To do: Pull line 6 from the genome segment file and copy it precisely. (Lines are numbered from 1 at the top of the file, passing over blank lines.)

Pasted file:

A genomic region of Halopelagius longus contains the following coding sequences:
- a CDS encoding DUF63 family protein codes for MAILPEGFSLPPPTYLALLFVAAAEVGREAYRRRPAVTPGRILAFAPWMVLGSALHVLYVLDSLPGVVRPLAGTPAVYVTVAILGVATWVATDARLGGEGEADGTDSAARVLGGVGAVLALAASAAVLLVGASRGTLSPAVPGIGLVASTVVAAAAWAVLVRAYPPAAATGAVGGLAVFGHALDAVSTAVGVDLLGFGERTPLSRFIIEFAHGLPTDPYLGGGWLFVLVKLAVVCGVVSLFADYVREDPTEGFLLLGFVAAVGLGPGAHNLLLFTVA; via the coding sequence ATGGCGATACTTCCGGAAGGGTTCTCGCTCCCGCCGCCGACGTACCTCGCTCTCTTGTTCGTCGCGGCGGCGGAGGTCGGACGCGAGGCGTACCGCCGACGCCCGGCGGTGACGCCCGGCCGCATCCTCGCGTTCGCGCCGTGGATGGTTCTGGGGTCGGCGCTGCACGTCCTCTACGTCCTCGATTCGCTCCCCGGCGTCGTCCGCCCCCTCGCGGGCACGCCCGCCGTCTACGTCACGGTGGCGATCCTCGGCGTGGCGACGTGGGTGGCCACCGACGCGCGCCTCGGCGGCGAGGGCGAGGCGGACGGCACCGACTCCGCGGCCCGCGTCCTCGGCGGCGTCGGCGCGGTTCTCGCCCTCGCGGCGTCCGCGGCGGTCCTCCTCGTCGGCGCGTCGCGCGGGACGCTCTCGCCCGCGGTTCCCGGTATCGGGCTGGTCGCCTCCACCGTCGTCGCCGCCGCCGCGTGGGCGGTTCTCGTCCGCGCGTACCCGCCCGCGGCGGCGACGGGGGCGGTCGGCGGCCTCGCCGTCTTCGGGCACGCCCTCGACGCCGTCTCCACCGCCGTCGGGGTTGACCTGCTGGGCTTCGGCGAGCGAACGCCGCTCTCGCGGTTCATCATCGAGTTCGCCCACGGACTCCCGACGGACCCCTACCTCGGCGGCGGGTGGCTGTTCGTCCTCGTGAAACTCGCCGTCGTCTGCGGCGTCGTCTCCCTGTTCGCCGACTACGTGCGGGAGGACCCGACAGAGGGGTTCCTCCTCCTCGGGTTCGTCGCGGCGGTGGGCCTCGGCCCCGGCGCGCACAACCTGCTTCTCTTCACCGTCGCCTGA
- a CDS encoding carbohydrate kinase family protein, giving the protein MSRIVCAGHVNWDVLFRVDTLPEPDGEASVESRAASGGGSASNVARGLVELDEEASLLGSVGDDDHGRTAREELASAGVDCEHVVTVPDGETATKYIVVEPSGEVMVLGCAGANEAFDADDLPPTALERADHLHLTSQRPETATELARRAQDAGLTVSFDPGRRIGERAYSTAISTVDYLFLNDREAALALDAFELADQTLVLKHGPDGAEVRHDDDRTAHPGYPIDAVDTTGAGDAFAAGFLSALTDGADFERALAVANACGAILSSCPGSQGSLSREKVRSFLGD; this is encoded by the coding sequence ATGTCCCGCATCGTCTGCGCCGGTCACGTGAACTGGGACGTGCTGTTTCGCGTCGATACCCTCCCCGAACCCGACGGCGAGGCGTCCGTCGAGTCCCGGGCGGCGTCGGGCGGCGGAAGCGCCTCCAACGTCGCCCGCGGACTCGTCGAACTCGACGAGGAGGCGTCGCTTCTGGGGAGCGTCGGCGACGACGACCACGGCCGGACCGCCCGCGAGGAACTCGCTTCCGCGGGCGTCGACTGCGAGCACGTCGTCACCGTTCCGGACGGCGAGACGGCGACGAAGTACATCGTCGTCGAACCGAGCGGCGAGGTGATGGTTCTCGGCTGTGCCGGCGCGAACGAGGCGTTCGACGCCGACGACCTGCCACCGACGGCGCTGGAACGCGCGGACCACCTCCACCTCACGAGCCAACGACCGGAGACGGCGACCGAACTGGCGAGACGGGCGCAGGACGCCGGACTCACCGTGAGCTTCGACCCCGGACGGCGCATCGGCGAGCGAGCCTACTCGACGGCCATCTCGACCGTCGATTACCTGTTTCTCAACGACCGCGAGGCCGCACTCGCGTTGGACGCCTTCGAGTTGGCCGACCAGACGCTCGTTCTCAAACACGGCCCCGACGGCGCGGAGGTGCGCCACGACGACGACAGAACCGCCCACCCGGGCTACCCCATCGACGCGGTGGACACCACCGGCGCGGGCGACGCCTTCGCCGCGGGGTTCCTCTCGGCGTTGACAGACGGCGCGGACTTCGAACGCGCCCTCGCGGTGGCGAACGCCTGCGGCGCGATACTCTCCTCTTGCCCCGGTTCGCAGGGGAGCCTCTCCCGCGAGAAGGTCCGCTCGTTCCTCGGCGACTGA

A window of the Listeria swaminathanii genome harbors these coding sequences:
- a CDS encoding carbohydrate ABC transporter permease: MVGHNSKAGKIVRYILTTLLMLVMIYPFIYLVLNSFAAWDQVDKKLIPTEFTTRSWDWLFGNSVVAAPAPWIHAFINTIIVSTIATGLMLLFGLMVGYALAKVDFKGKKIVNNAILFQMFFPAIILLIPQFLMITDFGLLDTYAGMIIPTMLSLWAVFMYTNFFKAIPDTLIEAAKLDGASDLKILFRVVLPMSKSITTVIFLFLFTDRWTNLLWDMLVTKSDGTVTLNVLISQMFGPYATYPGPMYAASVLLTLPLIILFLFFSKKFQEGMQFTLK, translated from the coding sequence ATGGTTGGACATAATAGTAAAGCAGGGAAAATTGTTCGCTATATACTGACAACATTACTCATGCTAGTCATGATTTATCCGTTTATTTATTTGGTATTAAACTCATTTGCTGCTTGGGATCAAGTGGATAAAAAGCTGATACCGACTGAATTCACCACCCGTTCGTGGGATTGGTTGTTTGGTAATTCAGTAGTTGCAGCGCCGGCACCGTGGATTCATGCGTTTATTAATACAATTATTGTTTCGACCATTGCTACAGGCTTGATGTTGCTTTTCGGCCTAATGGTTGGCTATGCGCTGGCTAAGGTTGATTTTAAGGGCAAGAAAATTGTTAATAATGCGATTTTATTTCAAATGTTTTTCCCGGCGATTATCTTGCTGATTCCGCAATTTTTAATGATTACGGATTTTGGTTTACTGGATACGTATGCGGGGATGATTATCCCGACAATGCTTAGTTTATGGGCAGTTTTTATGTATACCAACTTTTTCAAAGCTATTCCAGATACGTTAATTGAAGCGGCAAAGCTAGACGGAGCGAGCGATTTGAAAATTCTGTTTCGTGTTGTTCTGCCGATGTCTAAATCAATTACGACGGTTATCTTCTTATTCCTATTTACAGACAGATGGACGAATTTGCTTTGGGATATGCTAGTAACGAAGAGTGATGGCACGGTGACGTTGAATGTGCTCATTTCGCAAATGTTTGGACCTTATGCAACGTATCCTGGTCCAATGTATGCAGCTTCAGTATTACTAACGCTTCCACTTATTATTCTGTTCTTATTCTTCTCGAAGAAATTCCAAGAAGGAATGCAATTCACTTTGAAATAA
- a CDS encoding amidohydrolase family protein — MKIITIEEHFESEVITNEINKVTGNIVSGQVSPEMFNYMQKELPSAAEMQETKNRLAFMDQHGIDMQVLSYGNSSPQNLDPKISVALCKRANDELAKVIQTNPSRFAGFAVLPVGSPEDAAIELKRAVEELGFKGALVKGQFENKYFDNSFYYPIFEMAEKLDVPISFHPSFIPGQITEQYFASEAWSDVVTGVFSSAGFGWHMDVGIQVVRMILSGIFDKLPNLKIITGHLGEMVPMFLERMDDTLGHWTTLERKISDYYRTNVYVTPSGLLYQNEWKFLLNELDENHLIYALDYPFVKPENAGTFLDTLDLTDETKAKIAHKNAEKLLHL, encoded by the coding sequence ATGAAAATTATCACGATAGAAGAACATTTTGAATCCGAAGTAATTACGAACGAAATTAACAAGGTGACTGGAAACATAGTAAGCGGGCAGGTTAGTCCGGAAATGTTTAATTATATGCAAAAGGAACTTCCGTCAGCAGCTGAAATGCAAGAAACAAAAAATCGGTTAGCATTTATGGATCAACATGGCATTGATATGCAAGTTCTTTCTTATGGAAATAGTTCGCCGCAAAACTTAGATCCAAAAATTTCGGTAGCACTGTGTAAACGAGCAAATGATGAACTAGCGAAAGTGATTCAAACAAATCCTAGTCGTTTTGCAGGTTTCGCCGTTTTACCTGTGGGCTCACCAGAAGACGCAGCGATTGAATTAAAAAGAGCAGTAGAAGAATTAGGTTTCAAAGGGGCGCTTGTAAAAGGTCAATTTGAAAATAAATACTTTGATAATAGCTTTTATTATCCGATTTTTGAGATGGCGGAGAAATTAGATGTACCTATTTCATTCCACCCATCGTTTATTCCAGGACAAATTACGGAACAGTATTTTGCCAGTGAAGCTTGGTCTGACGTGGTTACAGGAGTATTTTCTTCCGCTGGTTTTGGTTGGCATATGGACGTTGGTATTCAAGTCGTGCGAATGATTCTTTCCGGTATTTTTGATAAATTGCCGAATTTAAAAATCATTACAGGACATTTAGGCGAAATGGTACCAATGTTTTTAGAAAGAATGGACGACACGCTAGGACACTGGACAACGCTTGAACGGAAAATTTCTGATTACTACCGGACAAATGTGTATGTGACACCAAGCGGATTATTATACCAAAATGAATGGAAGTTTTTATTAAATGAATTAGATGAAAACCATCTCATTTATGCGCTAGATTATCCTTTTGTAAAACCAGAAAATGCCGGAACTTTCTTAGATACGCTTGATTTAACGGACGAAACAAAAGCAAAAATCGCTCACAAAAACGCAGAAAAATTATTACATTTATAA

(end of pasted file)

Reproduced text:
- a CDS encoding amidohydrolase family protein — MKIITIEEHFESEVITNEINKVTGNIVSGQVSPEMFNYMQKELPSAAEMQETKNRLAFMDQHGIDMQVLSYGNSSPQNLDPKISVALCKRANDELAKVIQTNPSRFAGFAVLPVGSPEDAAIELKRAVEELGFKGALVKGQFENKYFDNSFYYPIFEMAEKLDVPISFHPSFIPGQITEQYFASEAWSDVVTGVFSSAGFGWHMDVGIQVVRMILSGIFDKLPNLKIITGHLGEMVPMFLERMDDTLGHWTTLERKISDYYRTNVYVTPSGLLYQNEWKFLLNELDENHLIYALDYPFVKPENAGTFLDTLDLTDETKAKIAHKNAEKLLHL, encoded by the coding sequence ATGAAAATTATCACGATAGAAGAACATTTTGAATCCGAAGTAATTACGAACGAAATTAACAAGGTGACTGGAAACATAGTAAGCGGGCAGGTTAGTCCGGAAATGTTTAATTATATGCAAAAGGAACTTCCGTCAGCAGCTGAAATGCAAGAAACAAAAAATCGGTTAGCATTTATGGATCAACATGGCATTGATATGCAAGTTCTTTCTTATGGAAATAGTTCGCCGCAAAACTTAGATCCAAAAATTTCGGTAGCACTGTGTAAACGAGCAAATGATGAACTAGCGAAAGTGATTCAAACAAATCCTAGTCGTTTTGCAGGTTTCGCCGTTTTACCTGTGGGCTCACCAGAAGACGCAGCGATTGAATTAAAAAGAGCAGTAGAAGAATTAGGTTTCAAAGGGGCGCTTGTAAAAGGTCAATTTGAAAATAAATACTTTGATAATAGCTTTTATTATCCGATTTTTGAGATGGCGGAGAAATTAGATGTACCTATTTCATTCCACCCATCGTTTATTCCAGGACAAATTACGGAACAGTATTTTGCCAGTGAAGCTTGGTCTGACGTGGTTACAGGAGTATTTTCTTCCGCTGGTTTTGGTTGGCATATGGACGTTGGTATTCAAGTCGTGCGAATGATTCTTTCCGGTATTTTTGATAAATTGCCGAATTTAAAAATCATTACAGGACATTTAGGCGAAATGGTACCAATGTTTTTAGAAAGAATGGACGACACGCTAGGACACTGGACAACGCTTGAACGGAAAATTTCTGATTACTACCGGACAAATGTGTATGTGACACCAAGCGGATTATTATACCAAAATGAATGGAAGTTTTTATTAAATGAATTAGATGAAAACCATCTCATTTATGCGCTAGATTATCCTTTTGTAAAACCAGAAAATGCCGGAACTTTCTTAGATACGCTTGATTTAACGGACGAAACAAAAGCAAAAATCGCTCACAAAAACGCAGAAAAATTATTACATTTATAA